Monday, May 11, 2015

It never ends: now the Navy is forcing women to dress like men.

There is no end to the poison of the Obama Administration's social engineering.

Monday, May 11, 2015

The Guinea Pigs of Annapolis

I would like to take a moment to apologize to the female members of the United States Naval Academy Class of 2015; they were not assigned the right female leadership with the right priorities - and I think the picture of the Lieutenant (for the record, not her fault either, sorry to use your pic Shipmate - but it is what the Navy wants us to use) to the right tells you all you need to know as an executive summary, but let's go a bit in to the detail.

The women of this class have been used repeatedly as guinea pigs for new "gender neutral" uniform testing. Why our future 2LT and ENS? Well, because of who they are and where they are, just a few people can force their will on them and ignore any feedback they may receive contrary to a narrow agenda. These agenda driven leaders could blaze their trail on the back of other women because the other women had no say in it or effective redress of grievances.  

Great leadership lesson to the next generation, fellow GenX and junior Baby Boomers. Well done. Well fracking done. Pick up your CAPT Holly Graf Memorial Leadership Award at Gate 8 between 0200-0245 on Sunday.

In a way, we had good warning of this when the class of 2015 had male covers strapped on their heads, so no shock it seems they will have the clearly ill-fitting and uncomfortable choker whites to complete the loop.
Midshipman First Class Adriana Ayala, who was part of that initial fitting, said the new dress whites are "definitely different, nothing like any uniform" currently worn by females. It closely resembles the male version but is well-fitted to the female body, and "it does look very sharp." 
"It is comfortable, but definitely not as flexible as the old uniform," said Ayala, a history major from Englewood, California, who is slated to be a surface warfare officer aboard the destroyer Gonzalez in Norfolk. "It's pretty stiff. Maybe it takes some breaking in; it was definitely hard to move our arms."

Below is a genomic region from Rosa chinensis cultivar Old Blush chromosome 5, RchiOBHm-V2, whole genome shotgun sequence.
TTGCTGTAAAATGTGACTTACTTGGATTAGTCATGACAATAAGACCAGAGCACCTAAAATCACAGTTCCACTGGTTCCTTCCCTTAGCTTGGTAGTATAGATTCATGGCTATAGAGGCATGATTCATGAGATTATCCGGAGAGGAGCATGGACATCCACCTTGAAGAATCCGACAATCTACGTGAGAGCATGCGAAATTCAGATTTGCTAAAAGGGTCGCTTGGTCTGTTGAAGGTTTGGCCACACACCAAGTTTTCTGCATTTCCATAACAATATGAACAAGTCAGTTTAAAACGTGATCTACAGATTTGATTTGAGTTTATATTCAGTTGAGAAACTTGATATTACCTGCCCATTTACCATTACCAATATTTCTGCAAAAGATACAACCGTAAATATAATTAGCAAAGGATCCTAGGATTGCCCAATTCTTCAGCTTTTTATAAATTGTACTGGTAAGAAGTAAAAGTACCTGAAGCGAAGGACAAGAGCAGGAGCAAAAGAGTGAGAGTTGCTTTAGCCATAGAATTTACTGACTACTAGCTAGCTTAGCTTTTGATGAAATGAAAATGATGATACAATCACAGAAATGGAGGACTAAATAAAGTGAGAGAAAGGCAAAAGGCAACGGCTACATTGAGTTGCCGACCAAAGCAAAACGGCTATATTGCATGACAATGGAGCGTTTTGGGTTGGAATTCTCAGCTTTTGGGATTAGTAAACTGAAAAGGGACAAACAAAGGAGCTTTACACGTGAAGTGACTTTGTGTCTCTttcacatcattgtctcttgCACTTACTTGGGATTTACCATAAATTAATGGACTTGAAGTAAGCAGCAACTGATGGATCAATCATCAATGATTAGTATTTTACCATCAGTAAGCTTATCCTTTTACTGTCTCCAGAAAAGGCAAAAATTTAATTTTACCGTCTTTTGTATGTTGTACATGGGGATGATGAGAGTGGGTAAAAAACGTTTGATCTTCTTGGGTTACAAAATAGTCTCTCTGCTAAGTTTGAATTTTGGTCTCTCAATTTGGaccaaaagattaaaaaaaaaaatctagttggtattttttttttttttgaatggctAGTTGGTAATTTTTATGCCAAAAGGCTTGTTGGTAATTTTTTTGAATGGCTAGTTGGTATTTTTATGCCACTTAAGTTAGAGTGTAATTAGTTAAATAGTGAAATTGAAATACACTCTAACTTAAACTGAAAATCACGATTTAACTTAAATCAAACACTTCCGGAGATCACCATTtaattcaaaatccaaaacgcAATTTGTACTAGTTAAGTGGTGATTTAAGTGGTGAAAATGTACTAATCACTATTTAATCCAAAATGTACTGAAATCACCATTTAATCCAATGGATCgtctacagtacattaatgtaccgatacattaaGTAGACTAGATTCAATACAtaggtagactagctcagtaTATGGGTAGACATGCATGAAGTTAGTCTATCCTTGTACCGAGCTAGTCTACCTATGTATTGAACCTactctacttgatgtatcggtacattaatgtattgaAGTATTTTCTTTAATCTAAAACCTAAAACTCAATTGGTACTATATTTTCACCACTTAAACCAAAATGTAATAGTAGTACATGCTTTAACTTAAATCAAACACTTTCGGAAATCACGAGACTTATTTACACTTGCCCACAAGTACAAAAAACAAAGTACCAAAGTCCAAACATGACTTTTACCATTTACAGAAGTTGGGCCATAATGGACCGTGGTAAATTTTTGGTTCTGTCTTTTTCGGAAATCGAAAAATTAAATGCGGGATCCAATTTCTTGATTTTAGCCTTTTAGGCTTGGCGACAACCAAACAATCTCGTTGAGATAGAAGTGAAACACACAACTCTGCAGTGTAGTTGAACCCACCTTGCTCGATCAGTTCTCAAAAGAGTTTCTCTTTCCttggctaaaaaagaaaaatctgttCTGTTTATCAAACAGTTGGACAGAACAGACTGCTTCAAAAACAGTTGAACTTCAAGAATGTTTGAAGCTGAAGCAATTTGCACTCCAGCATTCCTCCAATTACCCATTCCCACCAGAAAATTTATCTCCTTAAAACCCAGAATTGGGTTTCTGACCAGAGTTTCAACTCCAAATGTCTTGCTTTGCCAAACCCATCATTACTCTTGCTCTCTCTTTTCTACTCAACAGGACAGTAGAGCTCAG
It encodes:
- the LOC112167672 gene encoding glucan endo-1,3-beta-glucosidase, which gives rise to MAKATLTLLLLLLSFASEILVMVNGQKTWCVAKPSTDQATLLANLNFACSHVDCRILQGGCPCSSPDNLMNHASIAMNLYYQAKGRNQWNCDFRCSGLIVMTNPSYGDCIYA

I've been blessed to discuss this with few female MIDN who, rightfully, are trying to stay under the radar, but their concerns deserve a voice. I'm going to take a bit here and there from those conversations and outline how this happened to the broader audience.

When the switch to male combination covers occurred in 2015's 3/C year, both male and female MIDN came out voicing their disapproval. A survey was even done of the female MIDN, and the vast majority disapproved. Other surveys were done, and from the perspective of the MIDN, results ignored. 

Even after significant negative feedback, the opinion of those impacted most evidently did not matter to the agenda. 

If the look wasn't right, then the spin was there was a chance to get a better fit.  Better fit, more approval - that was the theory. 

So now for their graduation they have been fitted for choker whites, another male uniform in an effort to make them more "standardized" (AKA - not look like they are a woman; implying, again, that there is something wrong with being a woman). The thing is - they are not standardized.



No comments: